Leaders Secretly Hate Succession Planning!

Do you want to know what you’ll never hear anyone on your leadership team say publicly? Well, let me stop before I get started, because there are probably a ton of things leaders will say behind closed doors, off the record, and then open the door and say the exact opposite. Welcome to the PC version of corporate America.

One of the obvious, which always causes a stir is veteran hiring. I’ve written posts about Veteran Hiring many times, in which I state that companies will always, 100% of the time, publicly say they support veteran hiring, but behind closed doors they don’t really support veteran hiring. At best they want to offer veterans their crappiest jobs, not their best jobs.

If they did truly support veteran hiring, we would not have a veteran hiring crisis in this country! If every organization that claims they want to hire veterans, would just hire veterans, we would have 100% employed veterans! But we don’t. Why? Well, it’s organizational suicide to ever come out and say we don’t really want to hire veterans.  The media would kill that organization. Yet, veterans can’t get hired.

Succession planning is on a similar path. Your leaders say they support succession planning. They’ll claim it is a number one priority for your organization. But, every time you try and do something with succession planning, it goes nowhere!

Why?

Your leaders hate succession planning for a number of reasons, here are a few:

1. Financially, succession planning is a huge burden on organizations, if done right. Leaders are paid for the financial success of your organization. If it comes down to Succession Planning, or Michael getting a big bonus, Succession Planning will get pushed to next year, then, next year, then, next year…You see Succession Planning is really overhiring. Preparing for the future. It’s a long-term payback. Very few organizations have leadership in place with this type of long-term vision of success.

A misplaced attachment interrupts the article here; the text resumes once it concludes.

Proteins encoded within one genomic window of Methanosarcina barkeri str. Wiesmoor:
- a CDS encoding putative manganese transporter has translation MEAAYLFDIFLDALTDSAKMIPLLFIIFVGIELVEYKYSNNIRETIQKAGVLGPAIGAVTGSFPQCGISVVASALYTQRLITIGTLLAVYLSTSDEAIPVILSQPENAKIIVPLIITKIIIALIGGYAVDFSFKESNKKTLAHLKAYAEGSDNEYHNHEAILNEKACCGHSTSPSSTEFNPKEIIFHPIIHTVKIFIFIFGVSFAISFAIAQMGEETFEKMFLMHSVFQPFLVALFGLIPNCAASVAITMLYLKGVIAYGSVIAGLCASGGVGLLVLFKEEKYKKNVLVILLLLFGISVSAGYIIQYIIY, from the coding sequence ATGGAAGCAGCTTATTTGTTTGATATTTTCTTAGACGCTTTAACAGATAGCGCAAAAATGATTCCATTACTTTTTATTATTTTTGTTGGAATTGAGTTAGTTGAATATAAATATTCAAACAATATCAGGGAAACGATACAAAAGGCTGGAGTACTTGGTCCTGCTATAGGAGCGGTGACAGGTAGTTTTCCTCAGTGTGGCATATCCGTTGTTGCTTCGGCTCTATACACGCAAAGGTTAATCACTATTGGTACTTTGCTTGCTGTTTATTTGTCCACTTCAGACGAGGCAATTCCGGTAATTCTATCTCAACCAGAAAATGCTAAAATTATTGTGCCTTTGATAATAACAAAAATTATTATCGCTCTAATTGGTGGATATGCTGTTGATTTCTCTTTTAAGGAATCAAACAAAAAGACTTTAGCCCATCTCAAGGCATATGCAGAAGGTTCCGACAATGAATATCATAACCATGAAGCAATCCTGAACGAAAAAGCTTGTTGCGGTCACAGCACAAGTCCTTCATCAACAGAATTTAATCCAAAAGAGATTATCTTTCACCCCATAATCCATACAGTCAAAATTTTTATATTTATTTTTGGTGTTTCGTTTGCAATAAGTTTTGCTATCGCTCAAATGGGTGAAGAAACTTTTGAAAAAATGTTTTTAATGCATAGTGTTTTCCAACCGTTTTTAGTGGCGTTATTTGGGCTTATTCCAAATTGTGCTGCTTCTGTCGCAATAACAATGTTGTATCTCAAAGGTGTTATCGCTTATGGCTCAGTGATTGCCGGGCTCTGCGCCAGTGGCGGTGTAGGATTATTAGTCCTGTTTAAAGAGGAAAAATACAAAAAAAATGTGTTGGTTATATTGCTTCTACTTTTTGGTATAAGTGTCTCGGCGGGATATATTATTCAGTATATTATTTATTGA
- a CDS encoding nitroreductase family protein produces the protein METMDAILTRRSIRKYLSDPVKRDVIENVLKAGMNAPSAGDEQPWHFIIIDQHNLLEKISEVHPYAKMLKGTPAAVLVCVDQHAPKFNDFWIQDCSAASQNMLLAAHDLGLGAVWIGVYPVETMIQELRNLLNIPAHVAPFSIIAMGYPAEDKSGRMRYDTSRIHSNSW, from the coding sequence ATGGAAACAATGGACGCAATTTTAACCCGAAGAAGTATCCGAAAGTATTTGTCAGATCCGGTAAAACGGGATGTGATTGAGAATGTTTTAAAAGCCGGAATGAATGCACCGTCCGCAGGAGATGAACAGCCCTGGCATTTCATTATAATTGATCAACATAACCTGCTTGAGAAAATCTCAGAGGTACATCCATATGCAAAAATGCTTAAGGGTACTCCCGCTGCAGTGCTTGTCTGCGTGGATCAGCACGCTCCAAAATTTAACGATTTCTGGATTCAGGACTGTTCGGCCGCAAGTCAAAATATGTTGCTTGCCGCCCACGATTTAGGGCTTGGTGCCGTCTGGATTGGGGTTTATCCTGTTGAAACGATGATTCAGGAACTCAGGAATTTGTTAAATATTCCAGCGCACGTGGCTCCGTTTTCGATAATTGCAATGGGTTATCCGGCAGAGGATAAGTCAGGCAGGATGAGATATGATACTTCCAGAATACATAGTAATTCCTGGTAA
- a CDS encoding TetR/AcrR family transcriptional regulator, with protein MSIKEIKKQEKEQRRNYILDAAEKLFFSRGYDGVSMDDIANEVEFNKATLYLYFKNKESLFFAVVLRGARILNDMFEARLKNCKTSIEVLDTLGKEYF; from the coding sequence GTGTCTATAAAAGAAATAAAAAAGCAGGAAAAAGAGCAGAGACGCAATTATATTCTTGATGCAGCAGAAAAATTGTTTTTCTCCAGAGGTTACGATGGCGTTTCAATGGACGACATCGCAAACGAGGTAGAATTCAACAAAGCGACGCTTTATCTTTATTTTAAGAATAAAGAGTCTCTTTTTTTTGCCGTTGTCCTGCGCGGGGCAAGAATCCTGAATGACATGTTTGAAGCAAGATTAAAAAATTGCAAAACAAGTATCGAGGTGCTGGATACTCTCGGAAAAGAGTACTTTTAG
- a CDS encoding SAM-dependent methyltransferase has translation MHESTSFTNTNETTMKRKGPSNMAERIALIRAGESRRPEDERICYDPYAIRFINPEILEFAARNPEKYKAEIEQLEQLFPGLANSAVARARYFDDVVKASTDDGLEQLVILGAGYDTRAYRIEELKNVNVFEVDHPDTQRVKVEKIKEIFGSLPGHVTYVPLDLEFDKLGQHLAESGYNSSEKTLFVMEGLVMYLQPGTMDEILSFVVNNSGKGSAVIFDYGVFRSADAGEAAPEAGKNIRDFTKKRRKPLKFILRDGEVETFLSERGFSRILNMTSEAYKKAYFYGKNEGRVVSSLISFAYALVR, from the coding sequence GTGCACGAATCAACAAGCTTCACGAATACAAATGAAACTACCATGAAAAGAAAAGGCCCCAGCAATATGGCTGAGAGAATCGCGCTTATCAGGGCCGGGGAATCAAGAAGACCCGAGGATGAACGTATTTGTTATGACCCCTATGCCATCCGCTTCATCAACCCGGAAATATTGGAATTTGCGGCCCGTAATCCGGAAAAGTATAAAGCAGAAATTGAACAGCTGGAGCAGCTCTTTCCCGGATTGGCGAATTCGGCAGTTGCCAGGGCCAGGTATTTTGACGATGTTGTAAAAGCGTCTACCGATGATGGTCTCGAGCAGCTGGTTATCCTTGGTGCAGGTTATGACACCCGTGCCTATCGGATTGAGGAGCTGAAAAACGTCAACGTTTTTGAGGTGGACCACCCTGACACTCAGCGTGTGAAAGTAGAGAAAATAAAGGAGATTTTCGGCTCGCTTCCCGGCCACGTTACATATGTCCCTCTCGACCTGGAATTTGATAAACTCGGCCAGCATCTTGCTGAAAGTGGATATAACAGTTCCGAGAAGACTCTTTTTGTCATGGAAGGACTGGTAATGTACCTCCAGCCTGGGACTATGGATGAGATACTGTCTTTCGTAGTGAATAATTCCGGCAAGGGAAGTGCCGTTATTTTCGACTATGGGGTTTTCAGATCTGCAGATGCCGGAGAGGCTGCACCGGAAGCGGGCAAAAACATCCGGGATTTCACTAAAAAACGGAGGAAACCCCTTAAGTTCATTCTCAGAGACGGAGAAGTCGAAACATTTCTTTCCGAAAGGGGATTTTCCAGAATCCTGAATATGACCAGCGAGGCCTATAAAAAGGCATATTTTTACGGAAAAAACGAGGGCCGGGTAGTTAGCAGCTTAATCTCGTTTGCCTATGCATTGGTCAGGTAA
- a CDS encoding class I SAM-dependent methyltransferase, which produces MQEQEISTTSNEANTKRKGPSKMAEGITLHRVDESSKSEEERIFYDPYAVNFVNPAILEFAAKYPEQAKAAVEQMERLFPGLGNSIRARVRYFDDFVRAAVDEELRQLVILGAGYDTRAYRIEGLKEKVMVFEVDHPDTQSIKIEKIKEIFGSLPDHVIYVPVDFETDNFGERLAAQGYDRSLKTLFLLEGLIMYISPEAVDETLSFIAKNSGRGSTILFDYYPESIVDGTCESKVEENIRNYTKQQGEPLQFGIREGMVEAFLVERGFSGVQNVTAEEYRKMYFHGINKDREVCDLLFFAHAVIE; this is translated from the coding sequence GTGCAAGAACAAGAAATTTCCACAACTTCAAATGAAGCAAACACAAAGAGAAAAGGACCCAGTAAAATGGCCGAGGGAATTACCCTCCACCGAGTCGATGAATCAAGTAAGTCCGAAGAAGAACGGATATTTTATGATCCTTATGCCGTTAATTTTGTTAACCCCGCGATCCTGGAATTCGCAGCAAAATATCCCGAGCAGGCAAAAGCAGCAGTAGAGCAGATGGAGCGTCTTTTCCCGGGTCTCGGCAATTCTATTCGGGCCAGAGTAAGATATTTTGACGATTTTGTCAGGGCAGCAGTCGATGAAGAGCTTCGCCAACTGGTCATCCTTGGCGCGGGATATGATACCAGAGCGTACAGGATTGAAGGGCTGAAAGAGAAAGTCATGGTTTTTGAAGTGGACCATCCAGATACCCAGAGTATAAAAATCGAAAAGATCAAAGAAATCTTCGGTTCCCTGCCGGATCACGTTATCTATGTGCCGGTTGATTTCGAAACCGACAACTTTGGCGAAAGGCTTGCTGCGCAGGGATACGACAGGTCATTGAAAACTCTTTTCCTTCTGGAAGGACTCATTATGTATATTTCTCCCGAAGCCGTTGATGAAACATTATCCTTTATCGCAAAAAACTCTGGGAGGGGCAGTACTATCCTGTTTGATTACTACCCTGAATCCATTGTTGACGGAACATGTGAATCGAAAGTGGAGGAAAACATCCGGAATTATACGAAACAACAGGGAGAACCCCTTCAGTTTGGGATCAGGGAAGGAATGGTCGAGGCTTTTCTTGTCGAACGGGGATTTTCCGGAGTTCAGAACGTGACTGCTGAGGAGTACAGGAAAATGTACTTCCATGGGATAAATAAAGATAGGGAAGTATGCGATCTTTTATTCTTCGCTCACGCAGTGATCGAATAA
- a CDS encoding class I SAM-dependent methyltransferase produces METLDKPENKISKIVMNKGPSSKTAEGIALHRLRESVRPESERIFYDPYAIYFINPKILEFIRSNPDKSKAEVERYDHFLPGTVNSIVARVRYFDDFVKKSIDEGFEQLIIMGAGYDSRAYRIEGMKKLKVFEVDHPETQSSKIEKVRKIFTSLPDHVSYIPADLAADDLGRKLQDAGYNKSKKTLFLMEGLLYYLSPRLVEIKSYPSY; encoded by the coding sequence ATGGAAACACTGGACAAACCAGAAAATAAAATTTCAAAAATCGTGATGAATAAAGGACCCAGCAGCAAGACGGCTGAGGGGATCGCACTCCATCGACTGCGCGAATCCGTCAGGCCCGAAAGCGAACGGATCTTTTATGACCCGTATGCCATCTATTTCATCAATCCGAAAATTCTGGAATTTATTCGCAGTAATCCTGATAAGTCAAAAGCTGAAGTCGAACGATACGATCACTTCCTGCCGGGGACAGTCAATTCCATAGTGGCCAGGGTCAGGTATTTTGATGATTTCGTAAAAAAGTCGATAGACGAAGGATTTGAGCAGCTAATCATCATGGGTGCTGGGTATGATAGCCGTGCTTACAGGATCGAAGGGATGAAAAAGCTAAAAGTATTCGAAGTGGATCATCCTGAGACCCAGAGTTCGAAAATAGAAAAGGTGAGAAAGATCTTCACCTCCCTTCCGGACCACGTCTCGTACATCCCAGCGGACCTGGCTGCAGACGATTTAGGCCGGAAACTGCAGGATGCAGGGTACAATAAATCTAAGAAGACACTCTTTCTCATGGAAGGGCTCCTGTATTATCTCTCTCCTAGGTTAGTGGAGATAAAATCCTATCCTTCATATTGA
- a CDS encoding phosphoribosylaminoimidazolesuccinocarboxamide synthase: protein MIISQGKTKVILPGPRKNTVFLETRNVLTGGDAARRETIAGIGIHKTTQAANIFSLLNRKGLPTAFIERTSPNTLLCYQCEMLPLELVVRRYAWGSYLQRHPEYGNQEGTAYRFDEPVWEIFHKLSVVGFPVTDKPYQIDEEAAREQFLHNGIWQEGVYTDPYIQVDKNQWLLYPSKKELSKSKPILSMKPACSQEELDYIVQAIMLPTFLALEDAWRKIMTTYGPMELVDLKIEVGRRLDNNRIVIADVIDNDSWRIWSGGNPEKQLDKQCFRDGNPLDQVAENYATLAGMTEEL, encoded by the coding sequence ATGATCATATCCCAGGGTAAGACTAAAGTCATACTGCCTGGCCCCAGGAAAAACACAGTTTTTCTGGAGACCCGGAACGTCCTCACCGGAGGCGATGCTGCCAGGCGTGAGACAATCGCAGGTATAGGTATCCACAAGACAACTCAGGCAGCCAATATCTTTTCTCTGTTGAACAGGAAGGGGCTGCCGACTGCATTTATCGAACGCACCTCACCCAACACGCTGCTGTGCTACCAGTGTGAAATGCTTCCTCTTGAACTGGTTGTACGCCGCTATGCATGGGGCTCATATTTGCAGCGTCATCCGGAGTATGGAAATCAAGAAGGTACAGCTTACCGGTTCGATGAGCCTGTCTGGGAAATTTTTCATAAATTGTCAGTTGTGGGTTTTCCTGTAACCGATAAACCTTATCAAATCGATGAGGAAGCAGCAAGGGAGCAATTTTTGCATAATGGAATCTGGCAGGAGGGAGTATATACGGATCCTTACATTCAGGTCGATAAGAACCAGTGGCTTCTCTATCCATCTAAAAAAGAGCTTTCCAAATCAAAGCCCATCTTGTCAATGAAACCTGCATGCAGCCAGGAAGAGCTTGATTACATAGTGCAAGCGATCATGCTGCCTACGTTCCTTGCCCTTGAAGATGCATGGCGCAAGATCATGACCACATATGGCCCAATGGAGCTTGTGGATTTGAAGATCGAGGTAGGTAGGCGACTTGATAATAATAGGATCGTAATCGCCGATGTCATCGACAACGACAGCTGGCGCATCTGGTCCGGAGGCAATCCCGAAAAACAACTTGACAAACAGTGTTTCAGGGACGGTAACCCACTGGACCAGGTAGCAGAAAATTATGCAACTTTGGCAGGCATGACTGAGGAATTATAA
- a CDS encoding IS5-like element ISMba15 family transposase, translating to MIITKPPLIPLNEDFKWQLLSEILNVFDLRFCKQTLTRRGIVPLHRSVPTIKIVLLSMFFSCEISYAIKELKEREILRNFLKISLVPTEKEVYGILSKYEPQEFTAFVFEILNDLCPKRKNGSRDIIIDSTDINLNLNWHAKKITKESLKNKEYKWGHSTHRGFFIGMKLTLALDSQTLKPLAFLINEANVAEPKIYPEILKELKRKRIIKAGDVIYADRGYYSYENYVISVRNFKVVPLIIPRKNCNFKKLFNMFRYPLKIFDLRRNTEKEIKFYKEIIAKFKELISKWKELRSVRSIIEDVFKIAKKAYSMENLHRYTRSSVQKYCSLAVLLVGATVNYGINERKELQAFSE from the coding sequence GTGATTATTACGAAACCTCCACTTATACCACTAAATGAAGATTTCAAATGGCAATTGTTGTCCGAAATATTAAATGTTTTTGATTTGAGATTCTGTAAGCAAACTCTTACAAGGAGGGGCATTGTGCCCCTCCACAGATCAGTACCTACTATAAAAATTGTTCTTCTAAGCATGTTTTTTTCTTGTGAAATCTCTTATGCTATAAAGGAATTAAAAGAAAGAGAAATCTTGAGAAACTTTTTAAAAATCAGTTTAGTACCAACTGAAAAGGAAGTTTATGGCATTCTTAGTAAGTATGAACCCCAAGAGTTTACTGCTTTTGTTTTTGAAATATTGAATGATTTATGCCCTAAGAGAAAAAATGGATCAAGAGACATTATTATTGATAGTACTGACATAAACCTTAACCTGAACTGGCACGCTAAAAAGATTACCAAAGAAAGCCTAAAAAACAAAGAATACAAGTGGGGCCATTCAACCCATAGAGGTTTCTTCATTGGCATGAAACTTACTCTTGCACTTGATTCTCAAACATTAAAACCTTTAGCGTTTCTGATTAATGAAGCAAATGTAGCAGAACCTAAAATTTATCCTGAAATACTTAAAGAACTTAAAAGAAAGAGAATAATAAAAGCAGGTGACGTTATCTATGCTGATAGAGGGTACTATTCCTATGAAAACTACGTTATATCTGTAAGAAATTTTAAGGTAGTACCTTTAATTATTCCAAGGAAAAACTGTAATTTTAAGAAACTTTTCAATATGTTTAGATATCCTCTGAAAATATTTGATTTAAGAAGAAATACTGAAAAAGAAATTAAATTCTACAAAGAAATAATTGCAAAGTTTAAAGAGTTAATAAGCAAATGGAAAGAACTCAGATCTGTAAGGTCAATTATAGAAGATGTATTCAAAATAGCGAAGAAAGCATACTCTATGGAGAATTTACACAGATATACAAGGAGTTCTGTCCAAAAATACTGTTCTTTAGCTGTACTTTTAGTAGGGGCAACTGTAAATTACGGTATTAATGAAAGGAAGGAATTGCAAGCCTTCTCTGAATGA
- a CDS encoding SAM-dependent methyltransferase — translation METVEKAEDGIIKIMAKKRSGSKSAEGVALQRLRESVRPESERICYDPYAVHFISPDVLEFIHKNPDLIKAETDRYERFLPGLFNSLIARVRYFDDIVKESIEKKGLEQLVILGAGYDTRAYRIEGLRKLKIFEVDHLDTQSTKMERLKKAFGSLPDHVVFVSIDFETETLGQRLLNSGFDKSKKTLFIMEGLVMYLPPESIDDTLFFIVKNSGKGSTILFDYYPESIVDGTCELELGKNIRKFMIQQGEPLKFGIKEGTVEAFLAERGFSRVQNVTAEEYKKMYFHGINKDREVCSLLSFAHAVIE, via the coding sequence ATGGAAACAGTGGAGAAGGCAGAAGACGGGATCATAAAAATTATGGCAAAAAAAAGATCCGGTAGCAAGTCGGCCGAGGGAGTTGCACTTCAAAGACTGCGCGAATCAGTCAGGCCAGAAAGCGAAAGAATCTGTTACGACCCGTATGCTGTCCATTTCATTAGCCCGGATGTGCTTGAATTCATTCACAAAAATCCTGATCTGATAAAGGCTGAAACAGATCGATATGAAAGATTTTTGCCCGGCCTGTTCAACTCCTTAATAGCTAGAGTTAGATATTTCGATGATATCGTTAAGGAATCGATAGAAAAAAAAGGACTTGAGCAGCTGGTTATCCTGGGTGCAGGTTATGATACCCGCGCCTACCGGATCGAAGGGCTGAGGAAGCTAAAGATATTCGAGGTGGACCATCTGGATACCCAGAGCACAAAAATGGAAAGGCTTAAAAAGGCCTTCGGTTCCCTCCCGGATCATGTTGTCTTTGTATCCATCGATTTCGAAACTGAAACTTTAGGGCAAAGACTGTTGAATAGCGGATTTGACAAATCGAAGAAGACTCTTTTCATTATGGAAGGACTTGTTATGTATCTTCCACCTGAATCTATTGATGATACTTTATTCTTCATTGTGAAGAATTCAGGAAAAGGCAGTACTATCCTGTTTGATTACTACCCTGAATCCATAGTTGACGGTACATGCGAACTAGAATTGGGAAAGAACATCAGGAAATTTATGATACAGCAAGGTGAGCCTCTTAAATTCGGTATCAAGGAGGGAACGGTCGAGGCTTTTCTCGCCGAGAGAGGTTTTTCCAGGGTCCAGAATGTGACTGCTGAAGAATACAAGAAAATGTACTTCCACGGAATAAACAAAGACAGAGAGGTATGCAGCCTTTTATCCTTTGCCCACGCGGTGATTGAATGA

2.  Leaders get too caught up in headcount. We only have 100 FTEs for that group, we couldn’t possibly hire 105 and develop and prepare the team for the future, even though we know we have a 6% turnover each year. Organizations react. Firefight. Most are unwilling to ‘over hire’ and do succession in a meaningful way.

3. Leaders are like 18-year-old boys. They think they can live forever!  Again, publicly they’ll tell you they’re planning and it’s important. Privately, they look at some smartass 35-year-old VP and think to themselves, there is no way in hell I’ll ever let that kid take over this ship!

So, what can smart HR Pros do?

Begin testing some Succession Planning type tools and data analytics in hot spots in your company. Don’t make it a leadership thing. Make it a functional level initiative, in a carve-out area of your organization. A part of the organization that is highly visible has a direct financial impact on the business, and one you know outwardly has succession issues.

Tinker. Get people involved. Have conversations. Start playing around with some things that could have an impact in terms of development, retention, cross-training, workforce planning, etc.  All those things constitute succession, but instead of organization level, you are focusing on departmental level or a specific location.